This success must be visible, involving a constant climb up the socioeconomic ladder. If he fails in the climb, not only will his living conditions become more difficult, but his value will diminish in his own eyes to the point of endangering his mental and physical health. He can scarcely allow himself time for a vacation, even if he has the material means. The actions and the drive that produces them—necessary in order to maintain a mask free of flaws and cracks lest he be revealed behind it—do not derive from any basic organic needs. As a result, the satisfaction derived from these actions even when they are successful is not a revitalizing organic satisfaction, but merely a superficial, external one.
Very slowly, over the years, a man comes to convince himself that society’s recognition of his success should and does give him organic contentment. Often enough the individual becomes so adjusted to his mask, his identification with it so complete, that he no longer senses any organic drive or satisfactions. This can result in the revelation of flaws and disturbances in family and sex relations that may always have been present but that have been glossed over by the individual’s success in society. And, indeed, the private organic life and the gratification of needs deriving from strong organic drives are almost unimportant to the successful existence of the mask and to its social value. The great majority of people live active and satisfactory enough lives behind their masks to enable them to stifle more or less painlessly any emptiness they may feel whenever they stop and listen to their heart.
Not everyone succeeds in occupations that society considers important to the degree that enables them to live a satisfactory mask-life. Many of those who fail in their youth to acquire a profession or trade that would offer them sufficient prestige to maintain their mask-lives claim that they are lazy and have neither the character nor the persistence to learn anything. They try their hand at one thing after another, switch from job to job, invariably considering themselves nonetheless fit for whatever may turn up next. This confidence in their own abilities gives them sufficient organic satisfaction to make each stab at something new worth the effort. These people may be no less gifted than others, maybe even more so, but they have acquired the habit of disregarding their organic needs until they can no longer find genuine interest in any activity. They may happen to stumble upon something at which they may last longer than usual and even attain a certain proficiency. But it will still be chance that has given them an occupation and thereby a foothold in society that will justify their own assessment of their worth. At the same time their precarious self-regard will drive them to seek success in other spheres, as likely as not in promiscuous sex. This promiscuity, which parallels their constant changing of jobs, is activated by the same mechanism of belief in some special gift of their own. It raises their value in their own eyes and, again, gives them at least partial organic satisfaction; enough, in any event, to make it worth their while to try again.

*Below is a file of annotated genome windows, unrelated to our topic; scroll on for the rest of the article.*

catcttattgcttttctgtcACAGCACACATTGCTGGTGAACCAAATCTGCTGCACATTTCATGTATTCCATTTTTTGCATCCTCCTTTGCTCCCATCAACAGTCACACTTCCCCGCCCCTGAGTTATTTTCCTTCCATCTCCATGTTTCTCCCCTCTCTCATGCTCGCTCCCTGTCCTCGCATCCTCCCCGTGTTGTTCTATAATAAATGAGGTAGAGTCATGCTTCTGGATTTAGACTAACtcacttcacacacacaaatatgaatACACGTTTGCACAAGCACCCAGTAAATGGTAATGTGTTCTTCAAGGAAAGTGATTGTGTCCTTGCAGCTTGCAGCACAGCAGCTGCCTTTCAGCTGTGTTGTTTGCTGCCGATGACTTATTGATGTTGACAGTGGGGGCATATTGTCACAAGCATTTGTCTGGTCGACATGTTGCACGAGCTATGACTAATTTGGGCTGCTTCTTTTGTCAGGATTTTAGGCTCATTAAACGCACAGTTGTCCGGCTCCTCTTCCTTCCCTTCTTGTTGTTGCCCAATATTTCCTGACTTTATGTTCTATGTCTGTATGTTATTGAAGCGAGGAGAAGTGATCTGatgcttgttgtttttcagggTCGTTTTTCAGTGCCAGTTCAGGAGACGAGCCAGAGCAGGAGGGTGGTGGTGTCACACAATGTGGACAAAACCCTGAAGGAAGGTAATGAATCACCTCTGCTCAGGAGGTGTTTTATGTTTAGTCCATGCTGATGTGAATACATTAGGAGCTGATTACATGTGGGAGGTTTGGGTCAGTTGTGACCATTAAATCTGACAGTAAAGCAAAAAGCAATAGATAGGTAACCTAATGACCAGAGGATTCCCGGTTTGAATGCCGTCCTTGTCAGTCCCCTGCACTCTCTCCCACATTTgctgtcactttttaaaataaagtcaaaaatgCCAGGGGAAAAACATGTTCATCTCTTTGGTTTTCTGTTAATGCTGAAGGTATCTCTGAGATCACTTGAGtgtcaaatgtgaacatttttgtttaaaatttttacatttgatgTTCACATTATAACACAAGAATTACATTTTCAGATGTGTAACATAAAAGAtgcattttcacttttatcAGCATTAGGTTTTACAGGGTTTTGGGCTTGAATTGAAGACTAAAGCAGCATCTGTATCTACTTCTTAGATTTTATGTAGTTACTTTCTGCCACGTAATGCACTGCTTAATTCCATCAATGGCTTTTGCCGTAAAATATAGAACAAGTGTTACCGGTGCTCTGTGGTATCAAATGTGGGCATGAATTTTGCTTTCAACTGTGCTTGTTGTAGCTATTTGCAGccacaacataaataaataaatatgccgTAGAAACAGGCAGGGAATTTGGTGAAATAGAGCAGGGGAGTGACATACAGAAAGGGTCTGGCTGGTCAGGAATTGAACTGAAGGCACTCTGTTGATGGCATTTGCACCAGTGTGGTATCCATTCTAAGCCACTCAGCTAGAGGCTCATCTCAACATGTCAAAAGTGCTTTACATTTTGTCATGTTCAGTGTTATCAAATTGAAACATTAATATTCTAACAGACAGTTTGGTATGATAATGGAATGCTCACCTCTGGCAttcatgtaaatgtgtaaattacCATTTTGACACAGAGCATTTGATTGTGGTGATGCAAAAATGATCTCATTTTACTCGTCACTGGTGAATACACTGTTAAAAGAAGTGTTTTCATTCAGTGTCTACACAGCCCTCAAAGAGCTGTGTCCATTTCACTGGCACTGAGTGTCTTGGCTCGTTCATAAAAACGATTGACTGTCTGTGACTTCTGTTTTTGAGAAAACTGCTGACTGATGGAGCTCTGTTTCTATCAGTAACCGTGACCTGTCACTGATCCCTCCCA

Self-education—which, as we have seen, is not altogether independent—also causes other structural and functional conflicts. Thus, many people suffer some form of disturbance in digestion, elimination, breathing, or bone structure. Periodic improvements in one of these malfunctions will bring about improvement in the others, and increase general vitality for a time, followed in almost every instance by a period of lowered health and spirits.